Most pet rabbits need to be in some type of enclosure, the larger the better, for safety.
Rabbit housing runs a gamut of styles. There are X-pens (exercise pens), rabbit condos, cages, hutches and a rabbit-proofed room. There are also variations of each, such as condos within X-pens. Here are considerations to help you zero-in on the best habitat for your bunny.
Living Large In The Great Indoors
Rabbits can make great indoor pets. They can be litter trained, conditioned to come when called, and some will hop up on your lap to be petted. Another big plus is that rabbits are considerably quieter pets, so you won’t have to deal with barking every time the doorbell rings or be awakened by persistent meowing.
What’s more, companion rabbits that reside inside the home seem to especially thrive and are protected from weather extremes and predators. An indoor rabbit is also more likely to receive consistent social interaction from his owners.
The ideal indoor housing setup for a companion rabbit is simple in concept: the bigger the area, the better. Some rabbit owners have been able to do away with a cage or X-pen altogether, and instead allow their rabbits the run of a designated room or, in some cases, the entire house. However, don’t even think about plopping your new rabbit down in a room of your home and leaving for the day. Many steps must be taken before allowing a rabbit free-range in the home. And the reality is that the majority of companion rabbits need an enclosure of some sort for safety’s sake.
The first order of business is to rabbit-proof any area your bunny will have access to, no matter if it is for five minutes at a time or a full day. It doesn’t take long for a rabbit to chew through an electrical cord or speaker wires, scratch a hole in carpet, dig through flowerpots or nibble on houseplants. Some rabbits have a penchant for crawling in tight spaces, such as behind the fridge or couch, which can make it difficult to entice them to come out. There is also the concern of a door being left open and your rabbit hopping outside.
Bundle all electrical cords with protective tubing (sold at most home-improvement stores), keep houseplants and rugs out of rabbit’s reach, block off areas a rabbit can crawl into and hide (unless you have the time and patience to wait for your rabbit to come back out), and keep a close eye on your rabbit to make sure he doesn’t take a liking to digging into your carpet or chewing up wood furniture or your wall molding. Plenty of chew-appropriate toys will go a long way in helping deter your rabbit from helping himself to your home furnishings! Basic rabbit-proofing also includes taking measures to ensure that your rabbit is not left alone with the household cat or dog, as this can create a prey-versus-predator scenario.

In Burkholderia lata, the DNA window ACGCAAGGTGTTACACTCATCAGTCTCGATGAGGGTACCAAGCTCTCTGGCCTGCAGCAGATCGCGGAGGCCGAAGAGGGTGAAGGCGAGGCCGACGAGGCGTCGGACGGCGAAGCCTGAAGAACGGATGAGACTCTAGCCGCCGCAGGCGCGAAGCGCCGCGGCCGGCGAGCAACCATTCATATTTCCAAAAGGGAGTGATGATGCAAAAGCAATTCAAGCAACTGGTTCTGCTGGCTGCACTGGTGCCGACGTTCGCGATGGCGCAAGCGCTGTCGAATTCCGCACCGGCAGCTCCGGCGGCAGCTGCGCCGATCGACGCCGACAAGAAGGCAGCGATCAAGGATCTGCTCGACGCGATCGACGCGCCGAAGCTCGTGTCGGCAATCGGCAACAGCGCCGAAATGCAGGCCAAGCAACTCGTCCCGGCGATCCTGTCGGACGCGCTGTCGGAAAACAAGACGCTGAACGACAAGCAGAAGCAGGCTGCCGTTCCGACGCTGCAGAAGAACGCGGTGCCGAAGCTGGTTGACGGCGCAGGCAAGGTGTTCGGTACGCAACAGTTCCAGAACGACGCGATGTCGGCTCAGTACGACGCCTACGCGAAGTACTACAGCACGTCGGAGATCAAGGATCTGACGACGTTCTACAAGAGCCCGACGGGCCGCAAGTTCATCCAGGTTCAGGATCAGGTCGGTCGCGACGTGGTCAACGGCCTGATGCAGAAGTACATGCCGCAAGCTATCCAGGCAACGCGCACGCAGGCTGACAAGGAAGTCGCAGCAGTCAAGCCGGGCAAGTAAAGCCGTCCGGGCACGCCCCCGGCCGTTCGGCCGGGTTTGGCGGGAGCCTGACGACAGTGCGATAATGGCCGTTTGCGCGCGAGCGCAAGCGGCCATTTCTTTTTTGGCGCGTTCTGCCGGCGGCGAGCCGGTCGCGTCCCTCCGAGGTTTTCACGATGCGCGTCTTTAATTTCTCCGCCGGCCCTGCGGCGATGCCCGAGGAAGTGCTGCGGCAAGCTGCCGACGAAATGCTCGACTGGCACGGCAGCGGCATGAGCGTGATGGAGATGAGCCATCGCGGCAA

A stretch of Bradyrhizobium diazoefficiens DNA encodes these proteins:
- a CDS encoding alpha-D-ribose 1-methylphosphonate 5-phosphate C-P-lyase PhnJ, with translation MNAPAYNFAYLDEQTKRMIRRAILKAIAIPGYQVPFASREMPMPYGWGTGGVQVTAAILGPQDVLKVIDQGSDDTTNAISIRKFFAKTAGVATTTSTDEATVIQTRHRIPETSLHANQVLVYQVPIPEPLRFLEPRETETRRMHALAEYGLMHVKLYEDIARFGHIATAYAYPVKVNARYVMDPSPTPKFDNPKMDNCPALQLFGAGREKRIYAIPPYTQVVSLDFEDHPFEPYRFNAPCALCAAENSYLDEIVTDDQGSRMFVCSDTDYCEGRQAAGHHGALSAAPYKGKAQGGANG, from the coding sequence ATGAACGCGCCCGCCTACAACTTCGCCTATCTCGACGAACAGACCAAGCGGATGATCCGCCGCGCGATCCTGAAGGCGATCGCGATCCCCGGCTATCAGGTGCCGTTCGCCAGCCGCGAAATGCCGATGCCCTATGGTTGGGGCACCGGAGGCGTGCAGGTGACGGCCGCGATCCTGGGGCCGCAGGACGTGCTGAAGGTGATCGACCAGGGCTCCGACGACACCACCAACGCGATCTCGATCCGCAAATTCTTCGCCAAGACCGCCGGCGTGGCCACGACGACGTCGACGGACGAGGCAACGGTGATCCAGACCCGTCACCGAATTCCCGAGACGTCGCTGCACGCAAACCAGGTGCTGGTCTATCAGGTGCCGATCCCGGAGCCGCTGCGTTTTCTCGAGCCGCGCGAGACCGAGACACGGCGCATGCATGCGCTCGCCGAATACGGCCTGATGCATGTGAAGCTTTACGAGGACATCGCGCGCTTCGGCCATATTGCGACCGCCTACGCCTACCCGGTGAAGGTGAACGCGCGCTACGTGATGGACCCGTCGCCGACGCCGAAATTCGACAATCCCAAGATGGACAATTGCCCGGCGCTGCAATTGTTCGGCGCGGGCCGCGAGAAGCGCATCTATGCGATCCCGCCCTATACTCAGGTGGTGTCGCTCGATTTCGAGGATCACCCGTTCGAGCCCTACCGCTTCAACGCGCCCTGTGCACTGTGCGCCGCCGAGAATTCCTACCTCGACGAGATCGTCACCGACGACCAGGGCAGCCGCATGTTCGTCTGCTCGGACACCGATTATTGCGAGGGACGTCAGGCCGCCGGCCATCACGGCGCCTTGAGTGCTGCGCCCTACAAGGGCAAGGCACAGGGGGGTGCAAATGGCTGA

You’ll also want your rabbit to be fully litter-trained. The golden rule to litter training is to start small and go bigger. Limit your rabbit’s range at first so that he is more easily directed to use the litter box. House your rabbit in a cage or enclosure until he consistently uses the litter box, and then you can increase your rabbit’s range by placing the litter box in a designated area of a room.
X Marks The Spot
Many rabbit owners find an X-pen setup ideal for keeping their rabbit safely in a designated area while they are away — an important consideration because a pet rabbit’s curiosity can get him into a hazardous situation when left to roam in a home. An X-pen offers a good amount of space for a rabbit to hop about, and a rabbit is likely to be content to be in this large setup while his owners are busy around the home or when other pets are out and about.
A large X-pen can be outfitted with a box, tunnel, small travel carrier with the door removed or a bunny condo to accommodate a rabbit’s preference to sleep/lounge in an enclosed space (his den). Most X-pens can be configured to be rectangular, square or circular in shape, which allows you to make the most of available space. While your rabbit should still be offered daily opportunities for supervised exploration outside the pen, an X-pen is a good housing option for those who are away from home for most of the day.
Small Houses Lifestyle
At the bare minimum, your rabbit’s habitat should allow him room to fully stretch out, stand up and move around without bumping into the sides or top. It should also have enough space to accommodate a litter box and allow the rabbit to hop in and out of the litter box. The House Rabbit Society, an international nonprofit organization that educates the public on rabbit care, recommends that a cage be at least four times the size of the rabbit.